When it comes right down to it, I don’t believe we have to choose as if only one viewpoint can win and they somehow have to battle it out. I believe in the scriptures that call for justice and the scriptures that remind me to not gloat over the death of my enemy. I agree with the quotes of both of my Super Teams (otherwise why would I have chosen them to being with?). I believe that most issues in life are a complicated stack of Venn diagrams, a series of seemingly irreconcilable angles that overlap, regardless of whether or not we think they should go together. God has taught me that life if often more paradoxical than we give it credit. With Jesus on the cross for the sins of the world I see justice and mercy together where they should not be. With the death of Osama Bin Laden I see the need for justice, the need for forgiveness, joy, sadness and a plethora of other emotions together where they should not be.

I know a man who stabbed a guy on a street corner, left him clutching his guts while the ambulance came. I could tell you why this happened, maybe you’d even think it justified, but inevitably, this guy I know, he had to go to prison. Even as someone I like or have some understanding of, he’s still staring at a cell right now. So what about someone I don’t like and don’t even know? What should I feel and think about him?

Mostly, I am not sure what I’m feeling, but I recognize I feel my emotions different than others feel theirs. When I feel a lot of things, nothing much comes out. It’s like repeatedly turning over a Magic 8 Ball and seeing nothing but ‘Reply Hazy: Try Again.’ Others go through several emotions one after the other. Others just feel whatever emotion is dominant, regardless of what else is in there. So feel what you feel—it’s not like we have a choice at that fundamental level anyway—but we have to recognize the limits of these emotions.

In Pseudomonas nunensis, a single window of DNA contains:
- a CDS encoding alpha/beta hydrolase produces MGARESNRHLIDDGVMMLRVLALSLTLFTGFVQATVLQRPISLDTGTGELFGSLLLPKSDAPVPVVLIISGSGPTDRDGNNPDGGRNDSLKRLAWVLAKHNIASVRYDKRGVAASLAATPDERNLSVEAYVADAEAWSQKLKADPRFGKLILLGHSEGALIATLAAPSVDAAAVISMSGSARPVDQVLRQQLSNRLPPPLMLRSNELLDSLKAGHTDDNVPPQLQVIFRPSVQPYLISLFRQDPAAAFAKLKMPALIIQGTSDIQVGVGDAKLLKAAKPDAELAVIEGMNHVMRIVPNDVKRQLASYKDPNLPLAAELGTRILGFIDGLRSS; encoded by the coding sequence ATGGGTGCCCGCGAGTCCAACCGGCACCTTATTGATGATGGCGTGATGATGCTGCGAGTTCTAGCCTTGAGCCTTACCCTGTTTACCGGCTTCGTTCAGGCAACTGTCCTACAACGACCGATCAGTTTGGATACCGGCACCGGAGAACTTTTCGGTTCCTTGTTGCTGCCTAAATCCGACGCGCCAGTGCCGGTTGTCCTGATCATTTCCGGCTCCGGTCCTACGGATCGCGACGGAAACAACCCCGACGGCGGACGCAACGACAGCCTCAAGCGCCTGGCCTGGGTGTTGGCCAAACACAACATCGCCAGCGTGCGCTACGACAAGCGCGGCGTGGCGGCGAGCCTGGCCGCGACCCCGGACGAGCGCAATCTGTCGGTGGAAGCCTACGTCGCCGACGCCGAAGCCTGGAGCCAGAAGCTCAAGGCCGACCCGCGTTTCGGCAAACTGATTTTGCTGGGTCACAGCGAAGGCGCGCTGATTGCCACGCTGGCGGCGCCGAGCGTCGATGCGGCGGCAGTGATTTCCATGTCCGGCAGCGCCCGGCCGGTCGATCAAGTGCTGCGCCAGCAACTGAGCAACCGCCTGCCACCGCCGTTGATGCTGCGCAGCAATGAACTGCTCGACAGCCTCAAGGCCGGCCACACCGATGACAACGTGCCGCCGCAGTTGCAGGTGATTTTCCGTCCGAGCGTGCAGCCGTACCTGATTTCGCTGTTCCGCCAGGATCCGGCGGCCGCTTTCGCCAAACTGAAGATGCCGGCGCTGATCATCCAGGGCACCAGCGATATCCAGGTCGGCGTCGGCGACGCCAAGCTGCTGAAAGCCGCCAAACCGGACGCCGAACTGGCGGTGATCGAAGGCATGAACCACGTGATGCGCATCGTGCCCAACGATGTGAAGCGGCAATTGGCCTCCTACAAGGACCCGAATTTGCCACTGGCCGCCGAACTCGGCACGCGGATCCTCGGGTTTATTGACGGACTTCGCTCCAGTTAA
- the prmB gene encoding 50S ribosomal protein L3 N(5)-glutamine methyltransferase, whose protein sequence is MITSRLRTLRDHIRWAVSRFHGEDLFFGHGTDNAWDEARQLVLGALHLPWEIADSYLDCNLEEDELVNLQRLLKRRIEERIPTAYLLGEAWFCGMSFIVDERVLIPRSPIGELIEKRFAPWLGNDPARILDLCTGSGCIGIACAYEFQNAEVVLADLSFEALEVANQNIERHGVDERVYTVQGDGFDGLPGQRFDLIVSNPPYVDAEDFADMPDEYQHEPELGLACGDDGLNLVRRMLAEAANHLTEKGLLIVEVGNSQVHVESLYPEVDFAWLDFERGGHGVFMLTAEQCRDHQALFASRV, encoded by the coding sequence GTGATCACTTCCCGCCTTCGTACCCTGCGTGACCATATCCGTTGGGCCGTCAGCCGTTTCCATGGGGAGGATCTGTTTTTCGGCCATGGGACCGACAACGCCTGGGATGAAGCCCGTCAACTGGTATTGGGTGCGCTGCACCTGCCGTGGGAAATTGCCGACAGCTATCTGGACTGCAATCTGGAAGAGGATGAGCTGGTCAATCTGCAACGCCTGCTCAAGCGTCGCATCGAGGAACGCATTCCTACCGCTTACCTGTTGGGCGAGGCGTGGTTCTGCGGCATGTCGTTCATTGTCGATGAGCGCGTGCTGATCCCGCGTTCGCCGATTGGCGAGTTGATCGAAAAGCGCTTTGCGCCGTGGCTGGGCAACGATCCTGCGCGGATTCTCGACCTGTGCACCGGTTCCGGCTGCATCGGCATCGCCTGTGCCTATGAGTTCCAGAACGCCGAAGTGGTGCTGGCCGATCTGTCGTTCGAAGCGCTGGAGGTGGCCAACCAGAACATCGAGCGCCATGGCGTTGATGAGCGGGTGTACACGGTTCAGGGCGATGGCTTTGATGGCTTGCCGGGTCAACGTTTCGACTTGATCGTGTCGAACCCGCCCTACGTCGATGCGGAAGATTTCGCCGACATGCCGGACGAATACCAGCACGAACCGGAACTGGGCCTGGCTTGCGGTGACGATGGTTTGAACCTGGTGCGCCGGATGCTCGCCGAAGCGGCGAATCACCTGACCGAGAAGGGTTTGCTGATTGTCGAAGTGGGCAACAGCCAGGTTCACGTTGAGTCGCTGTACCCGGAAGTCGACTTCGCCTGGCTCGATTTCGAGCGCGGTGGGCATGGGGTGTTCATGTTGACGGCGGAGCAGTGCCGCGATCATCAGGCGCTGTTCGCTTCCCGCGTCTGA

I believe we also have to recognize the limitations of our communication, especially in today’s world. I mean, if I’m intentionally keeping this below a certain word count, can I really grasp the breadth of the situation with any form of eloquence in 140 characters on Twitter (especially if I just blew 6% of those characters on ‘eloquence’)? Even with abbreviations—if you can appropriately abbreviate ‘eloquence’—how can I not sound like I’m missing the point? In turn, how much can I really say in a Facebook comment or even this here blog? I know I can’t squeeze in every angle—haven’t even touched the conspiracy theories—and though it’s easy to pick apart my arguments, like Ted Bundy said, “I don’t know the key to success, but the key to failure is trying to please everybody.”

(Kidding, it was Bill Cosby, but you should probably still check the sources cited.)

Bottom line: This is a complicated issue. People are going to feel and think a lot of things; you’re going to feel and think a lot of things; and it’s okay to have too much everything and not enough ways to express it. As for me, there are gaps in my knowledge, my opinion is tainted by my experiences and limitations, but I believe it, I really do, even if I can’t even begin to understand (let alone justify) why that is.